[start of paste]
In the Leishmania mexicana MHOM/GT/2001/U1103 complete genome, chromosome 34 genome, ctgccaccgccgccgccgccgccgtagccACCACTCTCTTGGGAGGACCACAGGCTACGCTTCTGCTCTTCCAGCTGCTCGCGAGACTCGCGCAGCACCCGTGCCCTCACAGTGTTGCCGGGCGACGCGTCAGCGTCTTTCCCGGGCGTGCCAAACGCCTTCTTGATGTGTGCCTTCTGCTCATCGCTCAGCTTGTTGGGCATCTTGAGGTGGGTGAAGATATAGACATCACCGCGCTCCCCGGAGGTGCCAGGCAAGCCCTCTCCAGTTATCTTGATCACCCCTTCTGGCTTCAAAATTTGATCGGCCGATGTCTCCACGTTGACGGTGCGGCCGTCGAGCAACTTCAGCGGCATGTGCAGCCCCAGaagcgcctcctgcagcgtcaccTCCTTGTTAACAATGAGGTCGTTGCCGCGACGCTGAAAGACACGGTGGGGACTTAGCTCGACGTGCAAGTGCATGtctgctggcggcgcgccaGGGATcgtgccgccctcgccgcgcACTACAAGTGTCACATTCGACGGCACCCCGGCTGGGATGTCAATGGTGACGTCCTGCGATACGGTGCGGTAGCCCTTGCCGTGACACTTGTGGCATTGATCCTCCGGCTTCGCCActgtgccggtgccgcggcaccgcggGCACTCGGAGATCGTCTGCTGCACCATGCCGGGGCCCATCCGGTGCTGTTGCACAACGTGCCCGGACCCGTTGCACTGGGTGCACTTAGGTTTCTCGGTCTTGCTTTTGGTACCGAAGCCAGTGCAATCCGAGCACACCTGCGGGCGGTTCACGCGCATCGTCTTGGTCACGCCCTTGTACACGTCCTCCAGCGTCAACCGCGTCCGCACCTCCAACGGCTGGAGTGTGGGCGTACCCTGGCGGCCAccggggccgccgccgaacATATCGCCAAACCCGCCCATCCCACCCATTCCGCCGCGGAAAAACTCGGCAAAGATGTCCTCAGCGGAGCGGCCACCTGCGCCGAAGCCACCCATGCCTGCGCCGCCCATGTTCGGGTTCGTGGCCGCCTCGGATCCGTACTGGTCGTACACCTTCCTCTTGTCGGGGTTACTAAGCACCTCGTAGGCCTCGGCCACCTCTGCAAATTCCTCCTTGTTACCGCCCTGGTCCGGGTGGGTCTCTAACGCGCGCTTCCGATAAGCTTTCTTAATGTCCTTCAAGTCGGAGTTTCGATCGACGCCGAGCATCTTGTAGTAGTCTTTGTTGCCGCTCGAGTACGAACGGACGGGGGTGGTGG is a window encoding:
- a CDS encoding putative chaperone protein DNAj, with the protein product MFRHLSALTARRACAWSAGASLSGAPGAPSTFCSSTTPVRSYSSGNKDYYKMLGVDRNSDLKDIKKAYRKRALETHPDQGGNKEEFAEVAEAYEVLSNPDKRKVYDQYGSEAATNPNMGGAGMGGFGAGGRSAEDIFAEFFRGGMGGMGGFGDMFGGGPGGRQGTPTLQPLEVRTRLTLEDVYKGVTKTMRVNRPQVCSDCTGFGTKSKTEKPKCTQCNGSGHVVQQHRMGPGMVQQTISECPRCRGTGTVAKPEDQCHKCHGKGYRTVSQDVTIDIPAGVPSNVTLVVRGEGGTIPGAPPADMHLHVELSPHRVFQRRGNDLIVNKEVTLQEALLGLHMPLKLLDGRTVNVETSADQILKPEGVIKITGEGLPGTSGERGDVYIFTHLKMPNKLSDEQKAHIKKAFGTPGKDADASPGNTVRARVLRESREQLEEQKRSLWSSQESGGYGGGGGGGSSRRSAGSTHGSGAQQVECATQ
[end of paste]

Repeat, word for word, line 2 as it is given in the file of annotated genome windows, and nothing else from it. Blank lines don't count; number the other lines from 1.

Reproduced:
- a CDS encoding putative chaperone protein DNAj, with the protein product MFRHLSALTARRACAWSAGASLSGAPGAPSTFCSSTTPVRSYSSGNKDYYKMLGVDRNSDLKDIKKAYRKRALETHPDQGGNKEEFAEVAEAYEVLSNPDKRKVYDQYGSEAATNPNMGGAGMGGFGAGGRSAEDIFAEFFRGGMGGMGGFGDMFGGGPGGRQGTPTLQPLEVRTRLTLEDVYKGVTKTMRVNRPQVCSDCTGFGTKSKTEKPKCTQCNGSGHVVQQHRMGPGMVQQTISECPRCRGTGTVAKPEDQCHKCHGKGYRTVSQDVTIDIPAGVPSNVTLVVRGEGGTIPGAPPADMHLHVELSPHRVFQRRGNDLIVNKEVTLQEALLGLHMPLKLLDGRTVNVETSADQILKPEGVIKITGEGLPGTSGERGDVYIFTHLKMPNKLSDEQKAHIKKAFGTPGKDADASPGNTVRARVLRESREQLEEQKRSLWSSQESGGYGGGGGGGSSRRSAGSTHGSGAQQVECATQ